The decade between 2010 and 2020 saw the convergence of three previously separate tracks – physical world monitoring, Internet technologies, and law/policy – to create a privacy disaster. There were still a few wins: Britain, as part of the EU, adopted the General Data Protection Regulation (2016), which enhanced citizens’ data protection rights and granted regulators increased enforcement powers, and public pushback against care.data, a 2014 plan to allow commercial researchers access to NHS patient data, forced a rethink.
As 2020 began, long-running concerns about mass surveillance and the loss of privacy became overwhelmed by the need to contain the SARS-CoV-2 pandemic. While even dedicated privacy advocates generally accepted the immediate need for exceptions, concern remained that these intrusions might persist after the emergency ended.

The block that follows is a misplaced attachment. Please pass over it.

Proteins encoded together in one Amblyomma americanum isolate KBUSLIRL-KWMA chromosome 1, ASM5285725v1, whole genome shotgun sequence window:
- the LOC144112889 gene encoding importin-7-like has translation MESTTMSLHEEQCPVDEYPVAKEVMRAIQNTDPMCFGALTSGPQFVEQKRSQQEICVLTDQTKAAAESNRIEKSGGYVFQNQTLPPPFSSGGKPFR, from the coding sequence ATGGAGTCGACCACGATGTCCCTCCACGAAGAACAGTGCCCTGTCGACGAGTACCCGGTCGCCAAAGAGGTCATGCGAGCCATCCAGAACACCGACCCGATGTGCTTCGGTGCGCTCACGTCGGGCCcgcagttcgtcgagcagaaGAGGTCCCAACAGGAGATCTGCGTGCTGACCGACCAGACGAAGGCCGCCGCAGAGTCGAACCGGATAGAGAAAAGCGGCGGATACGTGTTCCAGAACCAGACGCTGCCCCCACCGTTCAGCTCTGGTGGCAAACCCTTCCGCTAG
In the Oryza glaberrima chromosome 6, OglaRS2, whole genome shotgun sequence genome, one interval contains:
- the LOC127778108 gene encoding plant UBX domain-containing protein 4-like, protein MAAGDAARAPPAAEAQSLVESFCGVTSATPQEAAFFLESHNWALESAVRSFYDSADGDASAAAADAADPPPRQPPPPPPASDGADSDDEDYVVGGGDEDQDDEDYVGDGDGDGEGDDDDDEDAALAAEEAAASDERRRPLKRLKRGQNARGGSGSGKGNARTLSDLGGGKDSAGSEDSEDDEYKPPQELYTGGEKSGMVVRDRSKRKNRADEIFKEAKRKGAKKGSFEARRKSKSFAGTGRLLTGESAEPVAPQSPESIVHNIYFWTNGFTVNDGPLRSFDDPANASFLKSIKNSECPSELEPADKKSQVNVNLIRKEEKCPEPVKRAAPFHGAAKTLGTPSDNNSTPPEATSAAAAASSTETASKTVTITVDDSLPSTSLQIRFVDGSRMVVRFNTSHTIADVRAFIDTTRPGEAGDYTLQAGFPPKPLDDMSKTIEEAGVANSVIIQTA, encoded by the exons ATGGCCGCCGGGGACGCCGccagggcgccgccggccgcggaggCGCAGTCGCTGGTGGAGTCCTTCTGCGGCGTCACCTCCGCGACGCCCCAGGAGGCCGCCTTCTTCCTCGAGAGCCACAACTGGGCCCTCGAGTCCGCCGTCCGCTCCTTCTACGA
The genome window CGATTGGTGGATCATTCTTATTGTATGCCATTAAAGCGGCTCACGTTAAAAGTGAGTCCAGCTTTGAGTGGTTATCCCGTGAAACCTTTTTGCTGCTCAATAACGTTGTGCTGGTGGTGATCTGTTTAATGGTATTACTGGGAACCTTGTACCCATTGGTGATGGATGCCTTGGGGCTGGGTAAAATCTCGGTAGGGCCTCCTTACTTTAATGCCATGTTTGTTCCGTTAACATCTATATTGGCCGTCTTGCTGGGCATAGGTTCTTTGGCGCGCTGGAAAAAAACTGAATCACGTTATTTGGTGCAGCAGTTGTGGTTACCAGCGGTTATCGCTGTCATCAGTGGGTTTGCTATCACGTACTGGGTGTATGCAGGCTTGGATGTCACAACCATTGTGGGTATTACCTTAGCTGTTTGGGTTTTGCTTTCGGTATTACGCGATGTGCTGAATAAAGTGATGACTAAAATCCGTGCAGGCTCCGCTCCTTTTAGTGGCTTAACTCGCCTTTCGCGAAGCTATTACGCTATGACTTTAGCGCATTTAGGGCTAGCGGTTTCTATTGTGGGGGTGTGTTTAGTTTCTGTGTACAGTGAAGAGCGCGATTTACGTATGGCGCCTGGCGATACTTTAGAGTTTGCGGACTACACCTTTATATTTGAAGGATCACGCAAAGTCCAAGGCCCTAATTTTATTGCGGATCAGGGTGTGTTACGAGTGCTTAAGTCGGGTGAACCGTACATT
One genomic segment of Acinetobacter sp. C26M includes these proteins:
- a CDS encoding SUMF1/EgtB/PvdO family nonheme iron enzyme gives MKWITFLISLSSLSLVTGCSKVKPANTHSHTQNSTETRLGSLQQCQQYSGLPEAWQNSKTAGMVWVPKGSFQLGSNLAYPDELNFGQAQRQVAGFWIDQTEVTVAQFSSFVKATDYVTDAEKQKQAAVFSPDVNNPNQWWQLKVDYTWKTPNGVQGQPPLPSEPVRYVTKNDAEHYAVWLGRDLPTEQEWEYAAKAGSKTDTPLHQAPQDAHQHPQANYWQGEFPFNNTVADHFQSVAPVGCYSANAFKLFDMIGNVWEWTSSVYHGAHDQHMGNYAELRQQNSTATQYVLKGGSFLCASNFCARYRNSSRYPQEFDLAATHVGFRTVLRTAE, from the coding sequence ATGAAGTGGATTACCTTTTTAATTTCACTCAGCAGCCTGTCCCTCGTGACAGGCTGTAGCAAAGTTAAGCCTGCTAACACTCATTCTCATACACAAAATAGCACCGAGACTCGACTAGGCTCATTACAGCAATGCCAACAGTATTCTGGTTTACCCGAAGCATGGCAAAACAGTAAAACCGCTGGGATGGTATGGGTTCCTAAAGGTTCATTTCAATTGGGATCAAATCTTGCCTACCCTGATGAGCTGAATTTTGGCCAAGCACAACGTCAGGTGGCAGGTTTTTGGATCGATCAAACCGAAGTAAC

The following tale of privacy in Britain between 2010 and 2020 falls into three parts: the state of play at the end of 2019, the pre-pandemic “normal”; a topic-by-topic breakdown of how privacy changed between 2010 and 2020; and the early response to the COVID-19 outbreak, which set the stage for vastly expanded surveillance – temporarily, one hopes.
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